Honestly, this list could go on and on (sadly, this is just a small sampling of my judgements)...but it's really just a reflection of what some women say and think before they become a mom themselves.  These are the things that can make women dread and avoid motherhood.  Because from the outside, it looks like a bunch of women who are haggard, tired, and struggling to do their job well.  But it's much MUCH more complicated than that, and outsiders looking in on motherhood also don't get to see the deep joy and satisfaction that mothers experience as they put their hair in a ponytail again, nurse another toddler back to health, or give thanks that they are blessed enough to have a car full of cracker crumbs.
Outsiders can't always see the way moms do mundane things with eternal purpose, or work with excellence even when the pretty results are thwarted.  It's not a glamorous job by our culture's standards, but God calls it an important one.

And because of what I know now...I'm TRYING to be more reserved with my judgements about what type of mom I'll be to school-aged children, teenagers and adults.  Because it will probably look a lot different than I expect once I have a better perspective!  Also, I think some of these things have helped humble my too-high view of self, as I recognize my daily need for God's grace through the cross.  I can't do this thing alone, and I certainly can't do it WELL without ongoing growth and training.

Can you relate?

Monday, June 22, 2015

One Question for Frustrated Moms

One Question for Frustrated Moms - From the Jensens Blog

Recently, I had some of those low and frustrating days as a mom of young children.  Thankfully, I can say that most days I truly enjoy having three little voices calling out to me as mom, but like most women, I can experience exasperation in this wonderful gift.  I felt a little bit convinced that these sometimes sweet boys were seeking to drive me over the edge by disobeying the majority of my requests and making even the simplest activities difficult.

- Playdates felt like a daunting experience, where I was going to have to spend the whole time putting people in time-out for hitting or throwing, and continually chasing little boys headed off into off-limits areas.
- Read alouds ended in everyone shedding tears with book pages ripped all over the carpet, fighting over the most desirable titles.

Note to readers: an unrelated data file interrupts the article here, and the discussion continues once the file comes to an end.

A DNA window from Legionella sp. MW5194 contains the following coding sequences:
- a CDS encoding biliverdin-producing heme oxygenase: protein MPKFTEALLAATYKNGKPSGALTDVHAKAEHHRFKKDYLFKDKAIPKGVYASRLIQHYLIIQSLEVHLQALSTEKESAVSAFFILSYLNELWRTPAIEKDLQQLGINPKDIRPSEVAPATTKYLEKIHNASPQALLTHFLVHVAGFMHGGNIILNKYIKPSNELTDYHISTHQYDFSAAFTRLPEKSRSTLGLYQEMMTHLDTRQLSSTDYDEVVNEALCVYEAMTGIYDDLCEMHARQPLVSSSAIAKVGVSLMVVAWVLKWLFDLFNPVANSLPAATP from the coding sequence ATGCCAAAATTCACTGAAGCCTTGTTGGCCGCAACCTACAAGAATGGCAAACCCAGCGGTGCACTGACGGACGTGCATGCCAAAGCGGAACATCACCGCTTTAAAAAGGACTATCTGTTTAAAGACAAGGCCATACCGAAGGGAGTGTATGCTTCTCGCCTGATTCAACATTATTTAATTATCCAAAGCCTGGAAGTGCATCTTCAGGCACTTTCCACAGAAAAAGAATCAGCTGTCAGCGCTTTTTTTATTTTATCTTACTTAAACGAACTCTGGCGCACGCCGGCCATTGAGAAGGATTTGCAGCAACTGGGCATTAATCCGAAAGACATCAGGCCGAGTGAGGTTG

- Bedtime meant struggles over brushing teeth, tugging stuffed animals out of greedy hands and going in to lay kids down again and again and again.
- Our household sounded like an a capella chorus of "Whining" with the lyrics "mommmmmyy!!!!  I neeeeeed you!" playing on repeat.

I was pretty much considering a few options at one point:
1)  Completely ignoring all of their behaviors and heart attitudes. "Maybe my kids can just parent themselves?"
2)  Turning into a yelling / scary mom that rules everyone with an iron fist.  "Maybe I can just show them who's boss, and then they will stop pressing all my buttons?"
3)  Taking an extended vacation to an all-inclusive resort.  "How long until everyone runs out of food and clean clothes?"

I think every mother of young children has felt this way at SOME point or another (or I sure hope I'm not the only one who hits these walls of frustration).  The issue isn't DO we have these moments, but what do we DO to get past them?

Where am I finding my joy?
As I folded laundry, only to have someone tear through a neatly stacked pile of t-shirts, I had to stop and check my heart that was bubbling with anger.

What was I telling myself?
What was I believing?
What was I allowing to control me?
Why wasn't I having joy?

These moments are red flags, not to show that we are abnormal women, but that we've taken our eyes off of Jesus and placed them onto something else.  I wasn't finding my joy and hope in God alone, but instead I was placing contingencies on my joy: